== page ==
Consciousness returns gradually.Sounds strike me first: the roar of the water, much softer than in the mountain, almost lyrical. Slowly, my eyes flutter open. I'm staring up at stars, drifting along on my back. Luck or my body's natural defenses? I don't know. I don't care. I'm alive!
The current isn't strong here. I could easily swim to the bank, pull myself to safety, and begin the trip back to Vampire Mountain, which I see in the distance. Except I don't have the strength. I try rolling over to swim - can't. My legs and arms are like dead blocks of wood. I've survived the ride through the mountain, but the cost has been high. I'm completely limp and helpless.
I study the landscape while the stream sweeps me further away from Vampire Mountain. It's rugged and unspectacular, but beautiful after the darkness. Anything would seem beautiful after the darkness. I'll never take the countryside for granted again.
Am I dying? I could be - no feeling, no control, at the mercy of the stream. Maybe I'm dead already and just haven't realized it. No! Not dead. Water splashes up my nose and I splutter: proof I'm still alive. I won't give up, not after all I've been through. I have to find strength to make it to the bank. I can't drift along like this forever: the longer it drags on, the harder it will be.
I try willing energy into my exhausted limbs. I think about dying young and what a waste it would be, but that doesn't give me strength. I think about the vampires and the threat they face from Kurda and the vampaneze, but that doesn't work either. Finally, an old vampire myth succeeds in spreading a burst of fire through my icy bones: I recall the myth that a vampire who dies in running water is doomed to stick around as a ghost - no journey to Paradise for those who die in rivers or streams.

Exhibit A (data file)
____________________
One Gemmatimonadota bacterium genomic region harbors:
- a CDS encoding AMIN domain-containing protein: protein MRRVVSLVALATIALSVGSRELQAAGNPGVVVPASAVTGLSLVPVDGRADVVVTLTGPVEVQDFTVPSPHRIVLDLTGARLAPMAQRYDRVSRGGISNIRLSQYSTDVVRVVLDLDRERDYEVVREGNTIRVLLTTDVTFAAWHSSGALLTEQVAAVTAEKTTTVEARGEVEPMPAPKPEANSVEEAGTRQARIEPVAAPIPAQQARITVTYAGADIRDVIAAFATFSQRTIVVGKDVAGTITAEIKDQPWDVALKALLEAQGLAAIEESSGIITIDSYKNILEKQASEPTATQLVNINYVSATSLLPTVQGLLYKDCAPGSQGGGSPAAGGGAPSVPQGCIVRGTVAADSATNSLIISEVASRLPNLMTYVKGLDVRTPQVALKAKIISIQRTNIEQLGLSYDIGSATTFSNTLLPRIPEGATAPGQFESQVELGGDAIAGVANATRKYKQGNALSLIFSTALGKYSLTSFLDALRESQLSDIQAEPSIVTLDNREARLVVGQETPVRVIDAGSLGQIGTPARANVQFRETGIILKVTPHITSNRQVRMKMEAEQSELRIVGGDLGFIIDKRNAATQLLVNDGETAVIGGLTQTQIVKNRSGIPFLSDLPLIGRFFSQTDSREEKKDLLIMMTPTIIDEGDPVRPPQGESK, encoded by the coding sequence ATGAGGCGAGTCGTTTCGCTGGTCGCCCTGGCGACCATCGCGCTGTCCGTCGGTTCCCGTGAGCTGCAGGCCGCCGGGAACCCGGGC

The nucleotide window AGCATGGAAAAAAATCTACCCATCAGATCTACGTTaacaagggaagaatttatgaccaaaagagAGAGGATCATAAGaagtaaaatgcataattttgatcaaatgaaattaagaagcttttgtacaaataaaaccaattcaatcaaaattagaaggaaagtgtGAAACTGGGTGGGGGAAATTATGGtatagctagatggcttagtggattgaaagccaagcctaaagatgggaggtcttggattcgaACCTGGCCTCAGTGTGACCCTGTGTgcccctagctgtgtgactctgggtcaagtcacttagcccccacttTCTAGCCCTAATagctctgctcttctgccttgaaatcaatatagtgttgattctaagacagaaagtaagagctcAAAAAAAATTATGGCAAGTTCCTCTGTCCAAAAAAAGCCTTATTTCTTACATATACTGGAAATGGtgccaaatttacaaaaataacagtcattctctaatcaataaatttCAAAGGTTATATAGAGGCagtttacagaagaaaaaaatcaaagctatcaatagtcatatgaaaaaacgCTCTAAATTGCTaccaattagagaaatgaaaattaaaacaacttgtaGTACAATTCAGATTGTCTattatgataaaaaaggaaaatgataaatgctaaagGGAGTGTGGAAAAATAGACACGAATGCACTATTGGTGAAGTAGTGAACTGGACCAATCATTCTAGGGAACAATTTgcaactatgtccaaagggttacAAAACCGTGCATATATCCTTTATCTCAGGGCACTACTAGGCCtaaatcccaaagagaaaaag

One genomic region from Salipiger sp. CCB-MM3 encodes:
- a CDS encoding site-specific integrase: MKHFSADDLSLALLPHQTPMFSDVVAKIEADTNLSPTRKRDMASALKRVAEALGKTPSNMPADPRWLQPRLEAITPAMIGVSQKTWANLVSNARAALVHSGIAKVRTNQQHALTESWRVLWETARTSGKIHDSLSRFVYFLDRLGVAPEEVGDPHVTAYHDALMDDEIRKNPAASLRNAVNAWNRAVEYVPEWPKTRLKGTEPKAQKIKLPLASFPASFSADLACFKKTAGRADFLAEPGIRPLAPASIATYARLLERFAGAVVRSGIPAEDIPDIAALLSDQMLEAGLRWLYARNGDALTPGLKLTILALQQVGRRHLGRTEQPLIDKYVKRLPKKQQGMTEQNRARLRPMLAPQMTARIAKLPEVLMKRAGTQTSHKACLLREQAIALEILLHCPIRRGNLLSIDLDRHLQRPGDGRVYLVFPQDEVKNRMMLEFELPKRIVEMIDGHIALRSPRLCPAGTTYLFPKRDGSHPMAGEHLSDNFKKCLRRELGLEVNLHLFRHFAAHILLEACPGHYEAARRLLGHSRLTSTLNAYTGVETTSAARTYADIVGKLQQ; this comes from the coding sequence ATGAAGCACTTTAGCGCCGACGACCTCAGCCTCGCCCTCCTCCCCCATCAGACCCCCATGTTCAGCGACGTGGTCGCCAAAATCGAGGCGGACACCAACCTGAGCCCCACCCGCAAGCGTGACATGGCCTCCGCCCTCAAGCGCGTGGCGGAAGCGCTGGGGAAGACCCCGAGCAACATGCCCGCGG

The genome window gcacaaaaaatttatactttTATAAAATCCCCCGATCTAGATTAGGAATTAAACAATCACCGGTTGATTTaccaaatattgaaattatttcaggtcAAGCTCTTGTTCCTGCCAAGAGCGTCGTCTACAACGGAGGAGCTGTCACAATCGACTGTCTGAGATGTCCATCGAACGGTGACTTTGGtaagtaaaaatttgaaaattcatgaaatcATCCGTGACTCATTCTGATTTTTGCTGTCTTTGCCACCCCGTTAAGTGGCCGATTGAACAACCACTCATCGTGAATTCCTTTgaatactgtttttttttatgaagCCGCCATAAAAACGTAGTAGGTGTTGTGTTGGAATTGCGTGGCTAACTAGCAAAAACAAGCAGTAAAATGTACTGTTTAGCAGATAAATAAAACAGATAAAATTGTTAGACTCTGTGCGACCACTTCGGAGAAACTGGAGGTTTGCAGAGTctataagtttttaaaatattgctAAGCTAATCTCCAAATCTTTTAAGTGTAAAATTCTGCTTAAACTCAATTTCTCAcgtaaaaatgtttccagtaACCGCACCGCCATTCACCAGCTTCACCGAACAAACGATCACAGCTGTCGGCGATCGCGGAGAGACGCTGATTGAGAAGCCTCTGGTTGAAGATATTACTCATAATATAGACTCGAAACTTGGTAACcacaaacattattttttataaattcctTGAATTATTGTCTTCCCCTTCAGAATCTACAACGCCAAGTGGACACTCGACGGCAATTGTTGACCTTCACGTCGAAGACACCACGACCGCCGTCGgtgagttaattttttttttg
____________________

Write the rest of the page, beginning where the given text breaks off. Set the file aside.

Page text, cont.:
Strangely (as I never believed the myth), the thought spurs me into action. I raise a weak arm and flap feebly for the bank. The action doesn't do much, apart from spin me around a little, but the fact that I'm able to move at all fills me with hope.
Gritting my teeth, I face the bank and force my legs up behind me. They respond sluggishly, but they do respond. I try to swim freestyle - can't. I roll over onto my back, kick weakly with my feet, and guide myself with gentle hand motions. I slowly pull toward the bank. It takes a long time, and I'm swept much further away from Vampire Mountain, but finally I'm in shallow water, out of the current.
I half rise to my knees, then collapse. Lying facedown, I turn my head sideways, splutter, then get back on my knees. I crawl out of the water onto the snowy bank, where I collapse again. My eyes close. I weep silently into the snow.
I want to lie here and freeze: simpler than moving. But my feet are still in the water and I don't like the feel of them drifting behind me, so I pull them out. The effort goads me into further action. Groaning, I brace myself, then rise slowly and painfully to my feet.
Standing, I stare around as if I'm on an alien planet. Everything looks different. Day is breaking, but stars and the moon still shine lightly in the sky. After so long inside the mountain, I'd forgotten what daylight looks like. It's wonderful. I could stand here all day and just stare, except that wouldn't get me anywhere, and soon I'd fall, into the stream or the snow, and freeze.
Sighing, obeying some insistent inner instinct, I drag my feet forward a few steps, pause, shake my head, straighten up, and lurch away from the stream, which froths and hisses angrily behind me - cheated of its victim.